The indigenous Guna: Living with albinism in Panama

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The indigenous Guna: Living with albinism in Panama

Yaili, Aydili and Ceily walked down the street huddled under a single umbrella, having forgotten their other one at home. Although they are covered from the neck down and have applied plenty of sunscreen, the strength of the sun’s UV radiation was intense in Panama and penetrated the fabric of their clothing. The three girls are known affectionately as the “blonde sisters” in their neighbourhood, inhabited mainly by members of the Guna indigenous group.

Yaili and Aydili are twins, and all three are living with albinism.

“Our mother was born very white and they thought she was an albino, but later, she gradually became darker. Our great grandfather always told her she was going to have white children. Somehow, he had that presentiment,” said 18-year-old Ceily, the youngest of the three.

They are not the only members of their family with this hereditary condition, which is characterised by the partial or complete absence of pigment in the skin, hair and eyes. They also have a cousin and uncle living with albinism.

“We normally don’t go out on the street at this time. We wait for the sun to go down,” one of the twins said.

Their case may appear to be a genetic anomaly, but in fact, their condition is quite common among members of this indigenous group. Experts say the rate of people living with albinism within the Guna population is among the highest in the world, with roughly one in 150 people having the condition. By way of comparison, the rates in the United States and Mali (a West African nation where the condition is particularly prevalent) are one in 18,000 people and one in 1,000, respectively.

French anthropologist Pascale Jeambrun has been studying this genetic condition for decades and says its prevalence among the Guna is particularly notable. “The albino gene has been present in the Americas since the Bering migration (when the hemisphere was populated) and there are 10 [indigenous] groups that have it, but in none of the others is it as strong as in this one,” she said.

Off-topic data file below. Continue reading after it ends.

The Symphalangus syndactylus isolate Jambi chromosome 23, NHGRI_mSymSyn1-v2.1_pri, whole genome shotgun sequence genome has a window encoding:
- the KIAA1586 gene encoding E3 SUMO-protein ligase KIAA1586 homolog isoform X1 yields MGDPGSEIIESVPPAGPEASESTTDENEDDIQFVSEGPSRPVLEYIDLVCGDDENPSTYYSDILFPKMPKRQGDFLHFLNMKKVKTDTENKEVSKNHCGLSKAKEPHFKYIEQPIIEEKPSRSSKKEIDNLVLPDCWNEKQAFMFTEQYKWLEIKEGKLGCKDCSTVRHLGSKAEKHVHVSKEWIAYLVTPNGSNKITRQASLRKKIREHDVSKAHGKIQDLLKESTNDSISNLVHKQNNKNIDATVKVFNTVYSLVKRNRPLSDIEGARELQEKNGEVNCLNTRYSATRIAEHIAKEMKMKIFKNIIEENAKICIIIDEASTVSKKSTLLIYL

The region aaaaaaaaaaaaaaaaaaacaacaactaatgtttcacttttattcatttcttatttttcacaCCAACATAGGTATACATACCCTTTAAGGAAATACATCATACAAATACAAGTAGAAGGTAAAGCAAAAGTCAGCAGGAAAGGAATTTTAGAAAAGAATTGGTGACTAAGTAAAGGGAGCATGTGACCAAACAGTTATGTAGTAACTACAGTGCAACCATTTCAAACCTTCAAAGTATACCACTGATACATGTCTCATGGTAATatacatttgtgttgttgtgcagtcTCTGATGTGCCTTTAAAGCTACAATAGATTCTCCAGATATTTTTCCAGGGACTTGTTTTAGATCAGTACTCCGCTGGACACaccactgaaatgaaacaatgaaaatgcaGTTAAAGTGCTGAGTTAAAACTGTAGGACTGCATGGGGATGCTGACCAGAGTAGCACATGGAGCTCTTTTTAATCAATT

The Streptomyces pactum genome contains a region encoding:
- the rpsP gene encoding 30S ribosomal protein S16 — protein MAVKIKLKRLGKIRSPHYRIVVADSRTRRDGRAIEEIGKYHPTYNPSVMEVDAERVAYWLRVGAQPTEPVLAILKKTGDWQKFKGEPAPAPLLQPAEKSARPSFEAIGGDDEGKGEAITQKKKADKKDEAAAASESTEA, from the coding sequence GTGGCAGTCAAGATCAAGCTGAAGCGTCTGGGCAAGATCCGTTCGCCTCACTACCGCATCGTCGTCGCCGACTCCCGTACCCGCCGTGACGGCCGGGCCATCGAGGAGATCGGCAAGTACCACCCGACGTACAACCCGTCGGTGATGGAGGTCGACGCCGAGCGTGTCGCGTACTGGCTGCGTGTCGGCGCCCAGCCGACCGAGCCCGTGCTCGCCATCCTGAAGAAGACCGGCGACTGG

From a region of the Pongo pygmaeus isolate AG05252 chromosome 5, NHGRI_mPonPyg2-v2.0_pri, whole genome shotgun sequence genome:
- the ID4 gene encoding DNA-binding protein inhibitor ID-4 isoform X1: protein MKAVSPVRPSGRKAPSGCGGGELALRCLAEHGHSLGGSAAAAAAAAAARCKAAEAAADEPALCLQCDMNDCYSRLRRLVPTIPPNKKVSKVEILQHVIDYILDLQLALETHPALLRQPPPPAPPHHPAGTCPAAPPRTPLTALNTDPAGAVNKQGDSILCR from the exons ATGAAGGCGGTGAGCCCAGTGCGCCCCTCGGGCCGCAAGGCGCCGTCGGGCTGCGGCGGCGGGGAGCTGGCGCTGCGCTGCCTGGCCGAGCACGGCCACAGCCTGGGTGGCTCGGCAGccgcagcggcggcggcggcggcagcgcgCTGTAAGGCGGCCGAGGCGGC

Endogamy and geographical isolation are the main explanations. The Guna, one of Panama’s seven indigenous groups, have a population of 60,000 (one in seven of whom are carriers of the gene) and are natives of an archipelago of small islands in the Caribbean waters off Panama. Many of the islets are more than five hours by boat from the coast and even the most heavily populated have no more than 1,000 inhabitants.

Although half of the population lives in Panama City, they continue to marry other Guna from their home islands. 

The type of albinism characteristic of the Guna (OCA 2) is the not the most serious of all types because their bodies start producing a pigment called melanin as they get older, but people with this condition, especially those in tropical countries, still must exercise caution throughout their lives to avoid skin cancer. Besides skin lesions, people living with albinism suffer from various eye problems such as nystagmus (rapid involuntary eye movement), strabismus (crossed or turned eye), photophobia (light sensitivity) and myopia (nearsightedness) and must regularly have their vision checked.

“My husband and I decided not to have more children because we can’t risk having another albino,” said Yamilca Guerrero, head of the SOS Albinos Panama Foundation, which distributes sunscreen on the archipelago to people with this condition. “It’s too expensive to care for them and we can’t afford it.” 

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